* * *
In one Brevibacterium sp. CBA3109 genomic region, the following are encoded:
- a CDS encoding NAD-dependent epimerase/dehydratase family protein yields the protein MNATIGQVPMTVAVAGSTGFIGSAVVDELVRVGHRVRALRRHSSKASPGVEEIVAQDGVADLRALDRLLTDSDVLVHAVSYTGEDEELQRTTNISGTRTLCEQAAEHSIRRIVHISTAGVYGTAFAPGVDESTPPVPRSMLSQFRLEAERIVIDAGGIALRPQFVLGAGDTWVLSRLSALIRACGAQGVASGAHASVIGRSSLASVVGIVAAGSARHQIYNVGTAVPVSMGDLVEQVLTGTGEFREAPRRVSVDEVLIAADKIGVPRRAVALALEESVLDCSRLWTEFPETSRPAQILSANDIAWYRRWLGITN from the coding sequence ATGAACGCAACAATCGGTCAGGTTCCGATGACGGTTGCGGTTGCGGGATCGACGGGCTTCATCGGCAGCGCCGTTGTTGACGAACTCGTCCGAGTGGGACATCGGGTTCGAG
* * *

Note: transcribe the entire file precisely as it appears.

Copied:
In one Brevibacterium sp. CBA3109 genomic region, the following are encoded:
- a CDS encoding NAD-dependent epimerase/dehydratase family protein yields the protein MNATIGQVPMTVAVAGSTGFIGSAVVDELVRVGHRVRALRRHSSKASPGVEEIVAQDGVADLRALDRLLTDSDVLVHAVSYTGEDEELQRTTNISGTRTLCEQAAEHSIRRIVHISTAGVYGTAFAPGVDESTPPVPRSMLSQFRLEAERIVIDAGGIALRPQFVLGAGDTWVLSRLSALIRACGAQGVASGAHASVIGRSSLASVVGIVAAGSARHQIYNVGTAVPVSMGDLVEQVLTGTGEFREAPRRVSVDEVLIAADKIGVPRRAVALALEESVLDCSRLWTEFPETSRPAQILSANDIAWYRRWLGITN from the coding sequence ATGAACGCAACAATCGGTCAGGTTCCGATGACGGTTGCGGTTGCGGGATCGACGGGCTTCATCGGCAGCGCCGTTGTTGACGAACTCGTCCGAGTGGGACATCGGGTTCGAG